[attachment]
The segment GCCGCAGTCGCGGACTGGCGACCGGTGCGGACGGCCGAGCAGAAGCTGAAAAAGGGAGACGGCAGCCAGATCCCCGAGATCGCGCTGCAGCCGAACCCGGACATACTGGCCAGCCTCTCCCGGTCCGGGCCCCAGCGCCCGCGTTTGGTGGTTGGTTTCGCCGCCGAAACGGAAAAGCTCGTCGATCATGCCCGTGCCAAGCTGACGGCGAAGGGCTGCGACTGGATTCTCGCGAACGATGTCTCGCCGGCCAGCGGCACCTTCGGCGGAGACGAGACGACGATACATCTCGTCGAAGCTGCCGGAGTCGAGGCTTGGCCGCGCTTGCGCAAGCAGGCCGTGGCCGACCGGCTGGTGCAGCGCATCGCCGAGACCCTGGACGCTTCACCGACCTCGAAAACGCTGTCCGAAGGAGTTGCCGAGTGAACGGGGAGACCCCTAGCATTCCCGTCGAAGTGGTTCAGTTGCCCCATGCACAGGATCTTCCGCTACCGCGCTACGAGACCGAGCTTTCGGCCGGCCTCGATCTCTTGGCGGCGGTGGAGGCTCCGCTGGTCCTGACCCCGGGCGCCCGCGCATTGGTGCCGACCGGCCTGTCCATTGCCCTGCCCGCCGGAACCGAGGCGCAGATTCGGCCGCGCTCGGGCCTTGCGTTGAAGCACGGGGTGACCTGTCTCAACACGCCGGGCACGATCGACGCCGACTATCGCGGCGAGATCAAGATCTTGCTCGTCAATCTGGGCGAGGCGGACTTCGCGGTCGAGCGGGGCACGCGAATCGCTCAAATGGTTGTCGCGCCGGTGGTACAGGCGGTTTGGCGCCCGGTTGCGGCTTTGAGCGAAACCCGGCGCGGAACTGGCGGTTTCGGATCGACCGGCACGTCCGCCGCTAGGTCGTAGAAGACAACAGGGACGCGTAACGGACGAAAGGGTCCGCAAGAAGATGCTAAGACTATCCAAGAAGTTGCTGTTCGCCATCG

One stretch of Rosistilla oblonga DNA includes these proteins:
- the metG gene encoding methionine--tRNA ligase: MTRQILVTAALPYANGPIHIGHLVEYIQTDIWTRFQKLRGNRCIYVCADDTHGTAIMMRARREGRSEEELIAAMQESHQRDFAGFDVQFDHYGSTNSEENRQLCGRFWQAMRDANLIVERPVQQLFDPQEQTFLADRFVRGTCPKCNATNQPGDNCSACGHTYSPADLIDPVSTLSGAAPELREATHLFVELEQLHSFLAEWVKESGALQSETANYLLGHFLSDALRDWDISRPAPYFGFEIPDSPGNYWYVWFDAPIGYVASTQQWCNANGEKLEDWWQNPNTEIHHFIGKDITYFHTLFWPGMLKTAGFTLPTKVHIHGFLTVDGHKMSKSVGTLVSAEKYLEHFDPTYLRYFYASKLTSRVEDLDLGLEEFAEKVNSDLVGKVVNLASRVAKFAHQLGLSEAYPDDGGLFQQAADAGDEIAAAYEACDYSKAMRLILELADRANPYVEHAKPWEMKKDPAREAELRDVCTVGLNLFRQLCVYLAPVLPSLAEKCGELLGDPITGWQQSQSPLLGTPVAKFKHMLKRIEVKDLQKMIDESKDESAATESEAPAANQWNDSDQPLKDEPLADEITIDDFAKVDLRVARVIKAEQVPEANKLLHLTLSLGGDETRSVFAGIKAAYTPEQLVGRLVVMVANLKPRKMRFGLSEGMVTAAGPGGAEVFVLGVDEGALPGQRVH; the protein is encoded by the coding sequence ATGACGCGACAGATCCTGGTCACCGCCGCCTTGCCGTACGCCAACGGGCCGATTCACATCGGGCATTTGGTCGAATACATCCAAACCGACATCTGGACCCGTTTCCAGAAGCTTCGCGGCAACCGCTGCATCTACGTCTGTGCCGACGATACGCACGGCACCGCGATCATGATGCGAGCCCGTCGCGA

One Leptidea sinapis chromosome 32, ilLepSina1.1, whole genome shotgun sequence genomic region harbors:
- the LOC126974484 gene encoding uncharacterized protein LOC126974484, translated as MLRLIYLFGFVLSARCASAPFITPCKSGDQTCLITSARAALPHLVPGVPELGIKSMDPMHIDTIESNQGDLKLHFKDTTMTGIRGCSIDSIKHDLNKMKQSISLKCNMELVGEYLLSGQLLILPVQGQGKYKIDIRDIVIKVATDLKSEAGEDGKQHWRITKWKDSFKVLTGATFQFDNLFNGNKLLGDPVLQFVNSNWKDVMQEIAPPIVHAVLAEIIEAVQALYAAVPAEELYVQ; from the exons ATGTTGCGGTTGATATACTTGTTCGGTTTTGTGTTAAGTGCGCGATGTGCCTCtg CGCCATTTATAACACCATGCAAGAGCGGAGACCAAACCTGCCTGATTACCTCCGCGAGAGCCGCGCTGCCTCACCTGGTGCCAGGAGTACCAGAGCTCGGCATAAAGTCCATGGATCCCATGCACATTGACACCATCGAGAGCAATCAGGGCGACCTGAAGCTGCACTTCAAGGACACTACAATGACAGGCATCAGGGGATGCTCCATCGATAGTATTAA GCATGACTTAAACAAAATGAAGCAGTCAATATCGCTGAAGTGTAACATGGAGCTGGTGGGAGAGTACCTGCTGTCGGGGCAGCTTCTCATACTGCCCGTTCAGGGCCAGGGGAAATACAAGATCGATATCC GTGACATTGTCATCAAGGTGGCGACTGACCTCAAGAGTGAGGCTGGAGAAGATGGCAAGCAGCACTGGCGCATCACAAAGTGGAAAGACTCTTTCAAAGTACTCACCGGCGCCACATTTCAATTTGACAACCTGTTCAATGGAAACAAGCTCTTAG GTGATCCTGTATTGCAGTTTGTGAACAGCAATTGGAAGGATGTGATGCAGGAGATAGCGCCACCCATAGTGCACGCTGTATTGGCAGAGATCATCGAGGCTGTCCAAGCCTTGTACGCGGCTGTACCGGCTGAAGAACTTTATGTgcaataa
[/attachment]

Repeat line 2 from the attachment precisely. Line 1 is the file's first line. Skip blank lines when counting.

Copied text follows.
One stretch of Rosistilla oblonga DNA includes these proteins: